A slice of Portuguese history: Fort Aguada, Goa

Located near Sinquerim Beach where the Mandovi River and Arabian Sea confluence is Fort Aguada on a hillock by the same name. The fort and lighthouse are well-preserved seventeenth-century Portuguese architecture constructed in 1612 to guard against the Dutch and the Marathas.

A freshwater spring within the fort provided water supply to the ships that used to stop by. This is how the fort got its name – Aguada, meaning water. Crews of passing ships would often visit to replenish their fresh water stores.

From Mapusa, a city in the Bardez taluka of Goa one can either take a rickshaw or private car which charge a large sum of money. The most economical way is to take a bus from Mapusa bus stand for Sinquerim. From there, Fort Aguada is a nice hour and a half walk across breath-taking views of the Mandovi River and the Arabian Sea below.

On the fort stands a four-storey Portuguese lighthouse, erected in 1864 and the oldest of its kind in Asia. Built in 1612, it was once the grandstand of 79 cannons. It has the capacity of storing 2,376,000 gallons of water, one of the biggest freshwater storages of the time in whole of Asia.

Fort Aguada is divided in two segments – the upper part acted as fort and watering station, while the lower part served as a safe berth for Portuguese ships. Whereas the upper part has a moat, underground water storage chamber, gunpowder room, light house and bastions, it also has a secret escape passage to use during time of war and emergency. The lighthouse at initial stage used to emit light once in seven minutes. In 1834, it was changed to emit light creating eclipse every 30 seconds, however it was abandoned in 1976.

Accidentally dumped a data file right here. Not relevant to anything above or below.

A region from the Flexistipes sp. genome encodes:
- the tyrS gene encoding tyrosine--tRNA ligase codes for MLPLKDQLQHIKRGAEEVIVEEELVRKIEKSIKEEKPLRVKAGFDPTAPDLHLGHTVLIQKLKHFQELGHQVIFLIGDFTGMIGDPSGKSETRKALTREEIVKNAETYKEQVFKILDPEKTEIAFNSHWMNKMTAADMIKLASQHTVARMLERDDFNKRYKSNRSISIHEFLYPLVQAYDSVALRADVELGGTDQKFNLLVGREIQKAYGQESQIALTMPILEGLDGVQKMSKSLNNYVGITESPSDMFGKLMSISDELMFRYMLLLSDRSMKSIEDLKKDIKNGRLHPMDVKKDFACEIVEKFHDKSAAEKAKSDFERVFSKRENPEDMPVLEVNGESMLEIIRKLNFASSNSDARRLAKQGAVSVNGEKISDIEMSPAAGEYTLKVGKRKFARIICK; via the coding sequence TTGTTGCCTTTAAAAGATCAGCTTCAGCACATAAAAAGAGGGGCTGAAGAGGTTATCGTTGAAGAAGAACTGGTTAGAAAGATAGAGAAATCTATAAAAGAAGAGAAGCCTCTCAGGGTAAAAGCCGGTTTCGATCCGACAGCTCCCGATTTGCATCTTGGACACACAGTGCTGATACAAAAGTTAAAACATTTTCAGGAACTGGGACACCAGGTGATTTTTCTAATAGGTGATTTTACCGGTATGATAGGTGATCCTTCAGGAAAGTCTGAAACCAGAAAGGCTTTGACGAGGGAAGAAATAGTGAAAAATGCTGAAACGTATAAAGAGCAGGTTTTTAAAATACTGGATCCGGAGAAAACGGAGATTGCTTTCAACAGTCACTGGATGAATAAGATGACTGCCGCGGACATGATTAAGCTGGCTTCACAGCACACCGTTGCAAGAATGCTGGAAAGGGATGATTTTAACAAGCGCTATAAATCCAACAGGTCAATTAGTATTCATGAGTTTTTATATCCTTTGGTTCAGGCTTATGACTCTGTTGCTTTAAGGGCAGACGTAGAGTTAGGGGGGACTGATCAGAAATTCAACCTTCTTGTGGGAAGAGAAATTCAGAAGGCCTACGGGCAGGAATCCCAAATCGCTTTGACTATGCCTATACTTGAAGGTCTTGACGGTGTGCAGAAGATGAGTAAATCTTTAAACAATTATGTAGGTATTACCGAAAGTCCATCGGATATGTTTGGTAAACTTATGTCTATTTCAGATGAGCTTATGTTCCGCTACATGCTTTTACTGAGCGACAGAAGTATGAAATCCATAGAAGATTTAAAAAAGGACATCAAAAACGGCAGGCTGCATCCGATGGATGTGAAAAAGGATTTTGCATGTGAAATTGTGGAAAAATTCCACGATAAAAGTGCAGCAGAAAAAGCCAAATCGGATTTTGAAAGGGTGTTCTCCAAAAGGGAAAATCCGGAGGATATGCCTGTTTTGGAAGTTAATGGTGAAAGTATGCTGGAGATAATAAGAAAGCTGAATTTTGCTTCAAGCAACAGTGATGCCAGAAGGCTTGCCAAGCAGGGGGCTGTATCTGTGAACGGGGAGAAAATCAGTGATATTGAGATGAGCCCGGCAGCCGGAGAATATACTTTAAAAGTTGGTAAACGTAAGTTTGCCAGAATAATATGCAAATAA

Fort Aguada is open all days of the week from 9.30 am to 6.00 pm. If one is walking from Sinquerim, the best time to go is before noon. Be sure to carry a lot of water along. Along the way be sure to visit Aguada Central jail which is a 30 minute walk from the fort. Though the jail is not open to the public, it offers access to the confluence of the Mandovi River and the Arabian Sea. The rocks below are a great place to pose at.

The Church of St. Lawrence, patron saint of sailors which is located on the way to the fort is a beautiful religious place to visit. The church offers a beautiful view of the landscape below. Fort Aguada and the surrounding places are a historic as well as scenic marvel which are definitely worth exploring when in Goa.

There are a number of places to stay as per ones budget with a massive five star hotel just over seeing the fort as well as home stays for those on stricter budgets. Food especially the sea food is a must-try while in the area. Outside Fort Aguada, there are food options, but the stalls are very expensive. It is better to eat something along the way or at either Sinquerim beach or nearby Calangute and Candolim beaches.


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